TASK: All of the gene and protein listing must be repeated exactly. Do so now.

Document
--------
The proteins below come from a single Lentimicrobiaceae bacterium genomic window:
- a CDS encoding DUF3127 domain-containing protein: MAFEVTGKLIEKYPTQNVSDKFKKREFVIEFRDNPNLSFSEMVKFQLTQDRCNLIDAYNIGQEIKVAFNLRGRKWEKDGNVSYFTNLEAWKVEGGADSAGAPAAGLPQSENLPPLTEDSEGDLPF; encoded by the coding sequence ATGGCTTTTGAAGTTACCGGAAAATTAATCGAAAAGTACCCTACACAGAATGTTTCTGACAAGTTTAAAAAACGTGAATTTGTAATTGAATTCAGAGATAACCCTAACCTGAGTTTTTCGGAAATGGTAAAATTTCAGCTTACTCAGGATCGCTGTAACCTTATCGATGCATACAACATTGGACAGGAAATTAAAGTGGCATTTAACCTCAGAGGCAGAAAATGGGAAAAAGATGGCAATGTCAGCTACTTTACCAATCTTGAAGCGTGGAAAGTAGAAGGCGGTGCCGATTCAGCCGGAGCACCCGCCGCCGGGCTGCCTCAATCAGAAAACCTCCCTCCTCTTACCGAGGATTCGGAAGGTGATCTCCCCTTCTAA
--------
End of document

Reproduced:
The proteins below come from a single Lentimicrobiaceae bacterium genomic window:
- a CDS encoding DUF3127 domain-containing protein: MAFEVTGKLIEKYPTQNVSDKFKKREFVIEFRDNPNLSFSEMVKFQLTQDRCNLIDAYNIGQEIKVAFNLRGRKWEKDGNVSYFTNLEAWKVEGGADSAGAPAAGLPQSENLPPLTEDSEGDLPF; encoded by the coding sequence ATGGCTTTTGAAGTTACCGGAAAATTAATCGAAAAGTACCCTACACAGAATGTTTCTGACAAGTTTAAAAAACGTGAATTTGTAATTGAATTCAGAGATAACCCTAACCTGAGTTTTTCGGAAATGGTAAAATTTCAGCTTACTCAGGATCGCTGTAACCTTATCGATGCATACAACATTGGACAGGAAATTAAAGTGGCATTTAACCTCAGAGGCAGAAAATGGGAAAAAGATGGCAATGTCAGCTACTTTACCAATCTTGAAGCGTGGAAAGTAGAAGGCGGTGCCGATTCAGCCGGAGCACCCGCCGCCGGGCTGCCTCAATCAGAAAACCTCCCTCCTCTTACCGAGGATTCGGAAGGTGATCTCCCCTTCTAA